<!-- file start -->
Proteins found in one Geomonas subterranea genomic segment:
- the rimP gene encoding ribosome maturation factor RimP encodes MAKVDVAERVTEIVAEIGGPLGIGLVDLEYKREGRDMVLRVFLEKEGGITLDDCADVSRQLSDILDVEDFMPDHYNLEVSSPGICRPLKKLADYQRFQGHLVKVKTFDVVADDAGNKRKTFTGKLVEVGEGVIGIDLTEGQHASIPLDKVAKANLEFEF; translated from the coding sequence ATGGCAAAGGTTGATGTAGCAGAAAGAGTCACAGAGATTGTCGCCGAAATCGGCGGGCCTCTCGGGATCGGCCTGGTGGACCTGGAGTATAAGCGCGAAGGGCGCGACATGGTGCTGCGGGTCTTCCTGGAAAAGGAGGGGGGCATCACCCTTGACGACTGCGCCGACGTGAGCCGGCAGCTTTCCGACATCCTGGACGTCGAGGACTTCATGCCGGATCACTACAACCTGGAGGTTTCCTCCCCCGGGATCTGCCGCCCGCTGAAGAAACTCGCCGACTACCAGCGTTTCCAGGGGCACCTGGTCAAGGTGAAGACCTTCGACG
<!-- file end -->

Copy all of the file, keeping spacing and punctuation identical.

Proteins found in one Geomonas subterranea genomic segment:
- the rimP gene encoding ribosome maturation factor RimP encodes MAKVDVAERVTEIVAEIGGPLGIGLVDLEYKREGRDMVLRVFLEKEGGITLDDCADVSRQLSDILDVEDFMPDHYNLEVSSPGICRPLKKLADYQRFQGHLVKVKTFDVVADDAGNKRKTFTGKLVEVGEGVIGIDLTEGQHASIPLDKVAKANLEFEF; translated from the coding sequence ATGGCAAAGGTTGATGTAGCAGAAAGAGTCACAGAGATTGTCGCCGAAATCGGCGGGCCTCTCGGGATCGGCCTGGTGGACCTGGAGTATAAGCGCGAAGGGCGCGACATGGTGCTGCGGGTCTTCCTGGAAAAGGAGGGGGGCATCACCCTTGACGACTGCGCCGACGTGAGCCGGCAGCTTTCCGACATCCTGGACGTCGAGGACTTCATGCCGGATCACTACAACCTGGAGGTTTCCTCCCCCGGGATCTGCCGCCCGCTGAAGAAACTCGCCGACTACCAGCGTTTCCAGGGGCACCTGGTCAAGGTGAAGACCTTCGACG